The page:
People in our modern-day world truly take some of history’s inventions for granted. Things that have been around for a long time, are especially susceptible. Around 3000 BC, the Egyptians used early concrete forms as mortar in their construction work. The Great Pyramids at Giza were built from an early form of concrete, and they are still standing today. It seems strange to think of concrete existing way back then, but it actually did. It might not have been in exactly the same form as the concrete of today. In fact, the Bible tells of using clay and straw to make bricks and mortar. It seems rather archaic to us these days, and but then it seems to have lasted a whole lot longer than some of the concrete of today, so maybe some of it was better.
Portland cement was invented by Joseph Aspdin of England in 1824. The first concrete paved street in the United States was laid in Bellefontaine, Ohio in 1891. The street was paved by George W Bartholomew, who owned the Buckeye Portland Cement Company and convinced city officials to let him pave an eight-foot-wide strip of Main Street with a mixture of sand, stone, and cement. Two years later, city officials agreed to let Bartholomew pave an entire block of Court Avenue between Main Street and Opera Street, which today remains the oldest concrete street in America, and it still exists, unlike some of the products currently used for streets today.
Steel-reinforced concrete was developed by the end of the 19th century. August Perret designed and built an apartment building in Paris using steel-reinforced concrete in 1902. The building was widely admired, and with that building came a new popularity for concrete. In fact, the building influenced further development of reinforced concrete. Eugène Freyssinet really pioneered reinforced-concrete construction by building two colossal parabolic-arched airship hangars at Orly Airport in Paris in 1921.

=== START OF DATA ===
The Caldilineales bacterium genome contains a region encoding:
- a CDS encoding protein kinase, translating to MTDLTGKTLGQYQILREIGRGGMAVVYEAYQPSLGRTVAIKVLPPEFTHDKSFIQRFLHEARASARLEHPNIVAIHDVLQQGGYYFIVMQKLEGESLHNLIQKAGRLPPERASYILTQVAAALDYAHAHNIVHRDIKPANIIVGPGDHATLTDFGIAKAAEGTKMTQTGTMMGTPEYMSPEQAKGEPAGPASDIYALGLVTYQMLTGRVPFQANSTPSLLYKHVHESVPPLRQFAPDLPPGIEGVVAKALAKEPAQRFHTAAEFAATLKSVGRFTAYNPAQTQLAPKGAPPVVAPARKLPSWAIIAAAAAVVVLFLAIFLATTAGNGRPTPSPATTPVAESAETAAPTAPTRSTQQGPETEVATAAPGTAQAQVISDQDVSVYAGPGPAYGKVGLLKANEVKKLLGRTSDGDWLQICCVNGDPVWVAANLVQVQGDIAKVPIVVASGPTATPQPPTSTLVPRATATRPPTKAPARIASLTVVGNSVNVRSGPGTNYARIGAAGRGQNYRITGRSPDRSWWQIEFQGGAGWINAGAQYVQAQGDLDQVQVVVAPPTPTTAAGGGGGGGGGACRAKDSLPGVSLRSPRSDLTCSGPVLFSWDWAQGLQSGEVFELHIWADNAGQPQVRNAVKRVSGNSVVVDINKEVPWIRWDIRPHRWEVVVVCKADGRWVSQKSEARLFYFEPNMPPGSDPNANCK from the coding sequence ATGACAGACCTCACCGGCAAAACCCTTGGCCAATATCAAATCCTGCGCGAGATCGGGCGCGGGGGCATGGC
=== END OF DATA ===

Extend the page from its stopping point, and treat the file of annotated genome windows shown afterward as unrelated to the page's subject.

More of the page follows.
Concrete has undergone several changes since 1921. During the 21st century, concrete manufacturers have sstarted changing many of their product formulas in ways that increase early strength and lessen later age trength. This threw me a little bit, but the primary reason for this shift is said to be practical…”On a construction site, you can remove the forms from new concrete much faster if it has high early strength 1. Additionally, according to AZoBuild.com, concrete has gone through numerous changes over the last few decades despite its appearance looking almost the same. These changes include the development of environmentally friendly concrete products.” I’m not sure these changes are all that good, because they seem to cause more cracking and an earlier breakdown of the concrete. I’m not a contractor, but that doesn’t seem like a good thing to me.